Working Holiday.

I planned to be home for 7 weeks. This visit home was for both work and pleasure. I needed to make some quick cash to pay off my credit card bill that bullies me every month and to have something to get me started in Asia. I also wanted to visit and spend quality time with all my loved ones while home. In these 7 weeks I learned that there are not enough hours in the day.

Taking my mother’s advice, I talked out loud and landed a full time nannying position in Stamford. I was going to live with Leah and Mike during the week and spend my weekends bouncing between Farmington and Stamford.  I also scheduled trips to the City, Rhode Island, Long Pond, and Penn State to visit friends and some of my favorite places. I wanted to make the most of my time home so I filled up every minute of it.

The first week back I spent readjusting my body clock and hanging out with family. It was strange at first, but eventually I let myself fall back to simple routines. When I saw friends or family it felt like nothing changed and we haven’t skipped a beat, but everything else felt different, overwhelming, and distant.  Of course it was fun to drive a car again, but I couldn’t shake the feeling of being an outsider in my own country. It was strange to see the masses of people and cars swarm malls and highways. I missed the familiar buzz of foreign languages around me. Rather than get lost in my reverse culture-shock I tried to focus on my reunions with people who really matter. 

My first weekend back I returned to the Big Apple with Kaitlin to reunite with Kylie and get lost in the wildness of the city. We caught each other up on our lives while walking the streets of SoHo and over cocktails on a Manhattan rooftop. We later returned to our stomping grounds of Astoria and found ourselves buzzed and causing our typical ruckus. Especially in New York City, it is easy for us to walk down memory lane and stir up past lives – but I believe we have all truly moved beyond what once engulfed us and can look back at everything with a smile and laugh.  

The following weekend marked a mother-daughter trip with the Barnicks to one of the most special places to me in this world – Long Pond. My Mom and Donna have been best friends since college and Dee and I have been therefore best friends since I was born. Growing up I spent summers at their green little cottage – now revamped to a gorgeous lake house – on Long Pond in Lempster, New Hampshire. This place is one of the few pure places in my life that isn’t tainted with a harsh memory. We walked, ate, hiked, ate, talked, and ate some more. It was a weekend of bonding that I believe we all needed to have. Dee is the type of friend that I don’t see or talk to every day, but when we are together a quick catch up on life brings us right back to following loons on the lake and scouring out wild animals while laughing over Janet’s near death experience with an apple cider donut. Even though I was suffering from an allergic reaction to an antibiotic that weekend that left me with pain similar to knives in all of my joints – I couldn’t imagine being back in the US and not driving up Loon Loop to relax at Long Pond with timeless and treasured friends.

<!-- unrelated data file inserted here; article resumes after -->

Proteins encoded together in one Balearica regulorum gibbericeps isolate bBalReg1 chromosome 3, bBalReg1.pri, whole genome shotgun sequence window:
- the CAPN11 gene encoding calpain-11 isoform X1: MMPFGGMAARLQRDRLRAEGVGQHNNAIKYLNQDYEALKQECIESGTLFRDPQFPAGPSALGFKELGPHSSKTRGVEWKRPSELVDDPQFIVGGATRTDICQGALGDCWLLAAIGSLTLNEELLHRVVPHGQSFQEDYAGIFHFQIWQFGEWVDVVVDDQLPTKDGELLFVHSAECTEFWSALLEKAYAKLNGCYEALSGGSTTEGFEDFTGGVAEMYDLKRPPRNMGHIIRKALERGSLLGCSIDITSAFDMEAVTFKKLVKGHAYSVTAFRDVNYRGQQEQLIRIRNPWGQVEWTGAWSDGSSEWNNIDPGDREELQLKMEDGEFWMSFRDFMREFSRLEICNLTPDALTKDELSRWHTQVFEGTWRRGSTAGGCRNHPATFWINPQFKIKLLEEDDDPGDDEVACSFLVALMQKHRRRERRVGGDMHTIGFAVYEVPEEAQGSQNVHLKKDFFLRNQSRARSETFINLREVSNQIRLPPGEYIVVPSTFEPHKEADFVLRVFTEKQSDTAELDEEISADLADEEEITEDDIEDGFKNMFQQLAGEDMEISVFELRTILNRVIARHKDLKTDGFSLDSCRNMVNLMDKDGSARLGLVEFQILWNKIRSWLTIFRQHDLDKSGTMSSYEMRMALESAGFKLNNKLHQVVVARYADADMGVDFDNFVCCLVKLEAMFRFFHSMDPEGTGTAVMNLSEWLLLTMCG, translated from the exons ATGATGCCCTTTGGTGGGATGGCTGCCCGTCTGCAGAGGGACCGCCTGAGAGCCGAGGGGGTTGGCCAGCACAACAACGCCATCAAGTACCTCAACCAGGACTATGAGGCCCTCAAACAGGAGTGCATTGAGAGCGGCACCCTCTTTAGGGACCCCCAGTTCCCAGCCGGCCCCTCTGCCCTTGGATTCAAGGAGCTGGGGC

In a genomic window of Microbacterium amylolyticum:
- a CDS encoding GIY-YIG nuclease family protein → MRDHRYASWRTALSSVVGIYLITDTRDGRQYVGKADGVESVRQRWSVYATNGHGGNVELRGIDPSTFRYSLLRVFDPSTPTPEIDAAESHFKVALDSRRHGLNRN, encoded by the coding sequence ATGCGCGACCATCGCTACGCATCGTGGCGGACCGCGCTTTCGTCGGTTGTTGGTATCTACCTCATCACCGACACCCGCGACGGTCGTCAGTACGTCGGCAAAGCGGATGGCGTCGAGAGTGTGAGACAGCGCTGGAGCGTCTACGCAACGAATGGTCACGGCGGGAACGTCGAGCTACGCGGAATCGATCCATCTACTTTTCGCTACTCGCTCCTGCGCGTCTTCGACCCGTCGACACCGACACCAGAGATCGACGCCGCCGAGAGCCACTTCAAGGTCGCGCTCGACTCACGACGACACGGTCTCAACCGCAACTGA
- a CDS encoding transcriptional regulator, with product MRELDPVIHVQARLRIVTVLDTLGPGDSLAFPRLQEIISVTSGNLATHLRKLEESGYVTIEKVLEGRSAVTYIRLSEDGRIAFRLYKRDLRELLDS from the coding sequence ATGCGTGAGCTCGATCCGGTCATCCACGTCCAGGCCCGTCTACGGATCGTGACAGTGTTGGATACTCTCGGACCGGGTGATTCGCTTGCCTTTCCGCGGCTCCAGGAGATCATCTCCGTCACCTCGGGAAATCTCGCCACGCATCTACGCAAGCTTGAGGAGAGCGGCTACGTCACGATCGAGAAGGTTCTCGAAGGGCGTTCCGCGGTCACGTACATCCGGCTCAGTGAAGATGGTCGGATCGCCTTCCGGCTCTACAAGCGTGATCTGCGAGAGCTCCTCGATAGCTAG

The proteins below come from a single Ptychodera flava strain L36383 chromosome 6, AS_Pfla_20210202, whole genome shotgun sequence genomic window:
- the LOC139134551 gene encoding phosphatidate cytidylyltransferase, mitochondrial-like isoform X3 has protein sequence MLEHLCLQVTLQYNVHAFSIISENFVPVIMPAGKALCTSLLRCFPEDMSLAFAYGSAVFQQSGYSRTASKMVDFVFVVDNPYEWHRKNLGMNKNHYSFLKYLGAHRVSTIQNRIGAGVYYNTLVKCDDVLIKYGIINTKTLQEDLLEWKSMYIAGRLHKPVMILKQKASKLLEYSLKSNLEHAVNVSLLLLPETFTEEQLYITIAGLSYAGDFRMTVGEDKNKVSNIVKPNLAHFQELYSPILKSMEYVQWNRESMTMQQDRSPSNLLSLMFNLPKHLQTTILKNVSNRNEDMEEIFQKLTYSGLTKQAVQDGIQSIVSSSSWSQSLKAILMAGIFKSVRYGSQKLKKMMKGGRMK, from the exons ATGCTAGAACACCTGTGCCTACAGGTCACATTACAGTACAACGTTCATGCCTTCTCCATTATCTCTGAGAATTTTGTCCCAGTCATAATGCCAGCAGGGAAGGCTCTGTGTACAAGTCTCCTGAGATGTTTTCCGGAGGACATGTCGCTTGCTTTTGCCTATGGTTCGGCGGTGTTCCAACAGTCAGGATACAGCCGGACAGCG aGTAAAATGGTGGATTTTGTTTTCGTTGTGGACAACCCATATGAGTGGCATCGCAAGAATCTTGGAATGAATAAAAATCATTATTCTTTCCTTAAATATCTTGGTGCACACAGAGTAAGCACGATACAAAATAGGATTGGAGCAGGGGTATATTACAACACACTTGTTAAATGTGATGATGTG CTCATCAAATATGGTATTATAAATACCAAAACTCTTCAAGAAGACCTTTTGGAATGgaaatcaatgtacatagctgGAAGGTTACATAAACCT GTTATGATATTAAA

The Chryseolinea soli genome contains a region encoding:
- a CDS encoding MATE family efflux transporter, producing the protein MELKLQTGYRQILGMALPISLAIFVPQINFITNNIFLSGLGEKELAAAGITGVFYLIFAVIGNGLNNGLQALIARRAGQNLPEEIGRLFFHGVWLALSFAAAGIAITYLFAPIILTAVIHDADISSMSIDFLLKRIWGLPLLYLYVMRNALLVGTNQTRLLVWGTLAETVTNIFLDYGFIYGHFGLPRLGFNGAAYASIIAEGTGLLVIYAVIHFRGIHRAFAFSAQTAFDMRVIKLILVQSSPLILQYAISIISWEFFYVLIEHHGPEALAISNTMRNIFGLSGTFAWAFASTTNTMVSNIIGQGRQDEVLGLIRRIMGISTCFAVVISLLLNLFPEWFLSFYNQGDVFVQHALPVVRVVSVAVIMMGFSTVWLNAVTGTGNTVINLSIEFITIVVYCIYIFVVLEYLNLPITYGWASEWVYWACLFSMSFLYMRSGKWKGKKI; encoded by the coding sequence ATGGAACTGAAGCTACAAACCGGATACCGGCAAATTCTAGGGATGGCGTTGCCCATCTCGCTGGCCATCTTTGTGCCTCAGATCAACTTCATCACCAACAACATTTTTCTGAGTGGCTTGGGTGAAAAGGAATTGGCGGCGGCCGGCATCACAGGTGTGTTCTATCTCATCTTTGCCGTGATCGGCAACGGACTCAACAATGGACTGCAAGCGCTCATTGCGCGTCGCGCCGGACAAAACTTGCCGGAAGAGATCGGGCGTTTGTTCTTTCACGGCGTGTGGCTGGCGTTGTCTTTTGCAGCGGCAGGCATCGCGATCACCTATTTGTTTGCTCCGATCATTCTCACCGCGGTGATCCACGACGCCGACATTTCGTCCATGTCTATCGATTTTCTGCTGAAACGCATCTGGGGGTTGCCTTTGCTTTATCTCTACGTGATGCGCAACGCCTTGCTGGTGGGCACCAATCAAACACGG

That upcoming Monday I began my job as a nanny for a wonderful family who just moved to Stamford. I believe we meet everyone in our life for a reason and I am so grateful my path crossed with theirs. I was welcomed into their loving home and instantly became a member of their close knit family. These were the sweetest children and kindest parents – and I am lucky to have found something that fit so perfectly into my time at home.